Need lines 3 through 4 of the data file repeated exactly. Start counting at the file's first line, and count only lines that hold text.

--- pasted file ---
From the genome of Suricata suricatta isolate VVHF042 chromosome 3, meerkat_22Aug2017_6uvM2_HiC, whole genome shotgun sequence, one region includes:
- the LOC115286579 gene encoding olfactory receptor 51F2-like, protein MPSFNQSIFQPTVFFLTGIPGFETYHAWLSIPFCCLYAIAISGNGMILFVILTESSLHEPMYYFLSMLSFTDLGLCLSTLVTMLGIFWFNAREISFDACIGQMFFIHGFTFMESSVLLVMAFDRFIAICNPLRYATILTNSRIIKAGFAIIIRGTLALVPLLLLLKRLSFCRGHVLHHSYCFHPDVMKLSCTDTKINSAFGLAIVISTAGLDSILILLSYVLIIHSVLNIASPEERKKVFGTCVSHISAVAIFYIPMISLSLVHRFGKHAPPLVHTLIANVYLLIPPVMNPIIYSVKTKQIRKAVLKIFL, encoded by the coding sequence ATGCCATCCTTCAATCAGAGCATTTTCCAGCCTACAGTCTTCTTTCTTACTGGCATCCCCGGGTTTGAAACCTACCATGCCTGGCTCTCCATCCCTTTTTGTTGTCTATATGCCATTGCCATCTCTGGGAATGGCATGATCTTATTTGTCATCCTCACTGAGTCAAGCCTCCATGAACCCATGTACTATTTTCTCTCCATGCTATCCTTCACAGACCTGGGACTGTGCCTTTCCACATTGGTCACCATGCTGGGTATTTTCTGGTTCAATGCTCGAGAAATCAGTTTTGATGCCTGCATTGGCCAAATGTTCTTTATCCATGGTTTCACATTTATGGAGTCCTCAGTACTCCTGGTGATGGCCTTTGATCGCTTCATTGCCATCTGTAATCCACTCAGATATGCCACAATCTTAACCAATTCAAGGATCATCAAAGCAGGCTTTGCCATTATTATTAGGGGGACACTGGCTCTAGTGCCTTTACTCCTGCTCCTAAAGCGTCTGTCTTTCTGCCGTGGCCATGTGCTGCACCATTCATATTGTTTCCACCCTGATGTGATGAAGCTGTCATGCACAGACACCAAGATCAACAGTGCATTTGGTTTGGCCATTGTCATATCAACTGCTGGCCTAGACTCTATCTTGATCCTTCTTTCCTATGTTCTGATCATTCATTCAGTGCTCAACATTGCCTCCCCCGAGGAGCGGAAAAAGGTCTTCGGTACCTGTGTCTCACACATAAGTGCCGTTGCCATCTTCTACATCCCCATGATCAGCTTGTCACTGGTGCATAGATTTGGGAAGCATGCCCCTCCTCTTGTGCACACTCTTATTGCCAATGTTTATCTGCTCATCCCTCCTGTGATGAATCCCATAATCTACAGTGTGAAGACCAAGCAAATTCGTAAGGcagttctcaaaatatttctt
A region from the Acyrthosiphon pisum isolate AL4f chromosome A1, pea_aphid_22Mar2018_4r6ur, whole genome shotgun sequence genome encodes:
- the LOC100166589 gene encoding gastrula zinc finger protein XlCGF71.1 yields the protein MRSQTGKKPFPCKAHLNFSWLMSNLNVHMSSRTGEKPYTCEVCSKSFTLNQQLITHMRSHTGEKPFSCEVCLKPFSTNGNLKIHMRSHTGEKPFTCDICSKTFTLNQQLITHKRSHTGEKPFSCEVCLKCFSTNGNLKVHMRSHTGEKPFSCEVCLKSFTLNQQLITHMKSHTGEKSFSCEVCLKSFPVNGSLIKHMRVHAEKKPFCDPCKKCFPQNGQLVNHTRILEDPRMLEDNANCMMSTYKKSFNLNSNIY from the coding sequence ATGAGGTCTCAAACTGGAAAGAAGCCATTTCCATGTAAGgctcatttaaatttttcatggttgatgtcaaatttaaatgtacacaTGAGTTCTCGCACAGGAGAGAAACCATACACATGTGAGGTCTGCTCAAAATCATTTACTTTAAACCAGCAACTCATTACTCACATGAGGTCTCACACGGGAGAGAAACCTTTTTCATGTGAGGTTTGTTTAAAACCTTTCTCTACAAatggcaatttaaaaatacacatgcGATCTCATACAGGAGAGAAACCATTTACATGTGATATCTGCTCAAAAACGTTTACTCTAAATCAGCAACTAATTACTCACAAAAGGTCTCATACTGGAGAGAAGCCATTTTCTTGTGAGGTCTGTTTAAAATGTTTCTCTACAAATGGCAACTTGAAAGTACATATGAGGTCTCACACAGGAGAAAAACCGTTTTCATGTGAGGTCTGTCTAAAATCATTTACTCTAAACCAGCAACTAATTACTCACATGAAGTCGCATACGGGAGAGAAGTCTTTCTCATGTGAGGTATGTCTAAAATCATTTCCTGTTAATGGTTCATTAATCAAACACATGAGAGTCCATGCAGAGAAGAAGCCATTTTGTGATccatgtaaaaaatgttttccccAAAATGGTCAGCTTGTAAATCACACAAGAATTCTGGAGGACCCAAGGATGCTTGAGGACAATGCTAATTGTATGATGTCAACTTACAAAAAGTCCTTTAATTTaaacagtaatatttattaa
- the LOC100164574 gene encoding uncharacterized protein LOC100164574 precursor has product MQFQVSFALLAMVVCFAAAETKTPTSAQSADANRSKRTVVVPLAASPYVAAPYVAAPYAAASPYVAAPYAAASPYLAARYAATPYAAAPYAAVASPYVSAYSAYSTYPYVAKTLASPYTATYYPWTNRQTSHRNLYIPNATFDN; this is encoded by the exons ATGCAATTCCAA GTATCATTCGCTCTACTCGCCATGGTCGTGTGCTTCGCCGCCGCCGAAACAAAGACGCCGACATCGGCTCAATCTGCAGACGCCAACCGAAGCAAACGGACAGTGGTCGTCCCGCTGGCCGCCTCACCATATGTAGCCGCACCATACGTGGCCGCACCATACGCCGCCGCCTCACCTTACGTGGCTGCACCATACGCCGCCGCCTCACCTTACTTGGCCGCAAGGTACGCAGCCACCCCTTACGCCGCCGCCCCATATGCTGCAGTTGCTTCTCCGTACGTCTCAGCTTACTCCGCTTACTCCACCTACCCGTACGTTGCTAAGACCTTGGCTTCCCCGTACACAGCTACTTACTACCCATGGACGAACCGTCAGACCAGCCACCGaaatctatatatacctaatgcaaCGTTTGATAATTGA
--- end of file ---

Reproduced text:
A region from the Acyrthosiphon pisum isolate AL4f chromosome A1, pea_aphid_22Mar2018_4r6ur, whole genome shotgun sequence genome encodes:
- the LOC100166589 gene encoding gastrula zinc finger protein XlCGF71.1 yields the protein MRSQTGKKPFPCKAHLNFSWLMSNLNVHMSSRTGEKPYTCEVCSKSFTLNQQLITHMRSHTGEKPFSCEVCLKPFSTNGNLKIHMRSHTGEKPFTCDICSKTFTLNQQLITHKRSHTGEKPFSCEVCLKCFSTNGNLKVHMRSHTGEKPFSCEVCLKSFTLNQQLITHMKSHTGEKSFSCEVCLKSFPVNGSLIKHMRVHAEKKPFCDPCKKCFPQNGQLVNHTRILEDPRMLEDNANCMMSTYKKSFNLNSNIY from the coding sequence ATGAGGTCTCAAACTGGAAAGAAGCCATTTCCATGTAAGgctcatttaaatttttcatggttgatgtcaaatttaaatgtacacaTGAGTTCTCGCACAGGAGAGAAACCATACACATGTGAGGTCTGCTCAAAATCATTTACTTTAAACCAGCAACTCATTACTCACATGAGGTCTCACACGGGAGAGAAACCTTTTTCATGTGAGGTTTGTTTAAAACCTTTCTCTACAAatggcaatttaaaaatacacatgcGATCTCATACAGGAGAGAAACCATTTACATGTGATATCTGCTCAAAAACGTTTACTCTAAATCAGCAACTAATTACTCACAAAAGGTCTCATACTGGAGAGAAGCCATTTTCTTGTGAGGTCTGTTTAAAATGTTTCTCTACAAATGGCAACTTGAAAGTACATATGAGGTCTCACACAGGAGAAAAACCGTTTTCATGTGAGGTCTGTCTAAAATCATTTACTCTAAACCAGCAACTAATTACTCACATGAAGTCGCATACGGGAGAGAAGTCTTTCTCATGTGAGGTATGTCTAAAATCATTTCCTGTTAATGGTTCATTAATCAAACACATGAGAGTCCATGCAGAGAAGAAGCCATTTTGTGATccatgtaaaaaatgttttccccAAAATGGTCAGCTTGTAAATCACACAAGAATTCTGGAGGACCCAAGGATGCTTGAGGACAATGCTAATTGTATGATGTCAACTTACAAAAAGTCCTTTAATTTaaacagtaatatttattaa